December 16, 2009. The first thing I heard on this morning's 6:00 a.m. news was that police and protesters were 'clashing' outside and inside the site of the Copenhagen talks. Lying in bed, unable to move for the shock of it, I tried to imagine an action that would be a true show of strength by climate change activists ... something that not sucker them into the societal norm of violent protest and anger. Some way they and their cause would not become just another news clip of angry voices and police drag-aways. I worried whether there was any co-ordination amongst the NGOs outside the gates. Had they trained their people in non-violent resistance methods? Did they have people ready to keep their own people determined in the face of police? Did they have a strategy of joining with other groups if trouble started? Strategies for this are as important as joint e-mail petitions, it seems to me.
Was it the late 1970s or 1980s when the idea of 'reweaving the web of life' came about? There's a photo I recall seeing, from a British peace protest. The women had all brought balls of yarn and they wove themselves into place, during a silent protest of nuclear arms - a witnessing against a force they saw as so bad and so overwhelming that there were no words they could use to protest or explain just how bad it was (although no doubt they had participated in letter-writing campaigns for a long time before arriving at that protest locale). At least, that was always my interpretation of it. The photo was black and white, but I imagine that this silent protest glowed with colours from the yarns ... that the women created something beautiful while witnessing silently the overwhelming evil of nuclear weaponry. There's something in this combination of horror against atrocity, need to protest and need to make beauty - all at the same time - that I understand, that touches me in tender places I seldom show when writing a cynical or factual letter of protest about something or other.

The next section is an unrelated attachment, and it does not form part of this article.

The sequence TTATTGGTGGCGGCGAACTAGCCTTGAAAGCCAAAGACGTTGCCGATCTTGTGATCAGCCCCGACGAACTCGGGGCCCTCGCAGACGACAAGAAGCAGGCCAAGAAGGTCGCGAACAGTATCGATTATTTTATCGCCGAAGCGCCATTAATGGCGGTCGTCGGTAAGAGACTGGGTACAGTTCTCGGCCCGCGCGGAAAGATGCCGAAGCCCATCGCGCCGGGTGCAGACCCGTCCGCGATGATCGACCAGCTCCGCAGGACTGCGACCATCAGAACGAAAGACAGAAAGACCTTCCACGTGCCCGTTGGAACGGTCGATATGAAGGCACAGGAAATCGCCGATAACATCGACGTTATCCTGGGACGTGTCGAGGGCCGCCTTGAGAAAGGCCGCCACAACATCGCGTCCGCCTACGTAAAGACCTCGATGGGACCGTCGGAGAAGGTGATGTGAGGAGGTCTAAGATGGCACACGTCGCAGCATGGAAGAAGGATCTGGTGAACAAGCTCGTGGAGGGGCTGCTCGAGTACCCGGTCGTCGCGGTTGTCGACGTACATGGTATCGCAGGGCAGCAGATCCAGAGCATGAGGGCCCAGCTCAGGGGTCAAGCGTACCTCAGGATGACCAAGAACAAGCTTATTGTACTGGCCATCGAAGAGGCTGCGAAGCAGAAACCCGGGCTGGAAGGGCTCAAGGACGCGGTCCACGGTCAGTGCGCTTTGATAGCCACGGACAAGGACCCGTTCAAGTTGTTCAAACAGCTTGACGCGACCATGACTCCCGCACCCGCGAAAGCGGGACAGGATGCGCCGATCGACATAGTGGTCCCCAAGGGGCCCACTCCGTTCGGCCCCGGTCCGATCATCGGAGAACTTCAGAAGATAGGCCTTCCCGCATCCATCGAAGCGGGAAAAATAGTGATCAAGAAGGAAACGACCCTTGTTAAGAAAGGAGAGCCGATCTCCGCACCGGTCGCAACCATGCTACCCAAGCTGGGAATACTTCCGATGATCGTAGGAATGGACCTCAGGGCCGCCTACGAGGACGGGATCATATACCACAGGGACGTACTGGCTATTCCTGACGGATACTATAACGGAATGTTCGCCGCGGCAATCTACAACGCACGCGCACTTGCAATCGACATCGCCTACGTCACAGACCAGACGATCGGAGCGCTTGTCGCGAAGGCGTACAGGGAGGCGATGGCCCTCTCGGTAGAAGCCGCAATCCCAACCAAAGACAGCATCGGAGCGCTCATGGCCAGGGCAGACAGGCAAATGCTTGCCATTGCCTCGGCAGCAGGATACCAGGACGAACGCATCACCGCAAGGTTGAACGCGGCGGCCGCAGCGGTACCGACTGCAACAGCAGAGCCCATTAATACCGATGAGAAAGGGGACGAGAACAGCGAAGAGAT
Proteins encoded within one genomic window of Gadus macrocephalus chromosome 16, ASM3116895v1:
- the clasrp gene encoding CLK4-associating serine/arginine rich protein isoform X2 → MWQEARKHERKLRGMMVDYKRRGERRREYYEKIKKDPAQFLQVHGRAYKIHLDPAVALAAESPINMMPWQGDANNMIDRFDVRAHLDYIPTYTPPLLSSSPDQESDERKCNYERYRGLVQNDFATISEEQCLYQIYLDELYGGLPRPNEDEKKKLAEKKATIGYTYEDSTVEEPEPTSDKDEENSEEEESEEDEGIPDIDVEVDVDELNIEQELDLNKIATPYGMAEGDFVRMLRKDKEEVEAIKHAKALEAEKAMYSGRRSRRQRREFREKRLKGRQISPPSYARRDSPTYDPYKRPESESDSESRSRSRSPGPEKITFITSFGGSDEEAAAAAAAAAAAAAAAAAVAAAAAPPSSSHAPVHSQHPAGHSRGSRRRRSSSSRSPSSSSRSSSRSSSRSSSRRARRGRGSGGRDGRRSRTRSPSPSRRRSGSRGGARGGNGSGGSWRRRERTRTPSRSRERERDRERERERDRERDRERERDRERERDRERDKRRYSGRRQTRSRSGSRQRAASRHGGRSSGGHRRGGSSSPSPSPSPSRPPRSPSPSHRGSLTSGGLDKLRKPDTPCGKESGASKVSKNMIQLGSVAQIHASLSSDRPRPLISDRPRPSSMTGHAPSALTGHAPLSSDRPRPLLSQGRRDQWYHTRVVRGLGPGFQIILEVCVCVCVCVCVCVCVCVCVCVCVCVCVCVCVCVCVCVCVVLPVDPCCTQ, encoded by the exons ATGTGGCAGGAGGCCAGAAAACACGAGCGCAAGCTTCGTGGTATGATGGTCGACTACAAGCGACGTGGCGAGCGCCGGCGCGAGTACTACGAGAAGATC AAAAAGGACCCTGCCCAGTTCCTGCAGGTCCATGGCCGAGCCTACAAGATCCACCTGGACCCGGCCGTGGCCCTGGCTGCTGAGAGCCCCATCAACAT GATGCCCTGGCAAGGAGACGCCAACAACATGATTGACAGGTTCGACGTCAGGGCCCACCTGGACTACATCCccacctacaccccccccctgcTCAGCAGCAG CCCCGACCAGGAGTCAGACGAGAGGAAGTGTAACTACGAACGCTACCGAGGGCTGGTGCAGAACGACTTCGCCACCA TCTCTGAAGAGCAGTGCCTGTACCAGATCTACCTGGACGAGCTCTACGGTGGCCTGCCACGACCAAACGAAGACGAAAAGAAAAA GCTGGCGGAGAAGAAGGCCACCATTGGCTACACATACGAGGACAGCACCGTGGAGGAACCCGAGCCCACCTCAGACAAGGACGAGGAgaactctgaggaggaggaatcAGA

I've always been stressed by - well, probably frightened by and in - noisy crowds. When those crowds are protesting and shouting, I feel overwhelmed. I've been in protests and rallies, and marches too, but I'm not one of the shouters. I'm one of the quiet ones. Skipping any deep psychological explanations, I always figure there has to be a better way of protesting than shouting and fist waving; after all, aren't those the behaviours of the federal politicians we see on the late news ... you know, those men and women we criticize for making spectacle instead of solutions?
Would it make the late news if 5000 people outside the gates of the Copenhagen talks all sat down, quietly, in the dark evening, with candles lit, holding up photographs of their children and grandchildren, their neighbours' children? What if they all sang together? What if they all sat there, wrote out letters - pleas - to their governments, to the leaders inside - and affixed those letters to the gates around the building ... like the roadside memorials to traffic fatalities?
I respect the commitment and bravery of everyone who, at her or his own expense, is in Denmark in hopes that the big guys (and I bet 90% of them are men) will pay attention and do the right thing. These people will all go home and continue to work for change in their communities and countries. And their practical efforts will bring about a new order with our without the big guys.
And I hope there are no major injuries or fatalities if 'clashes' continue.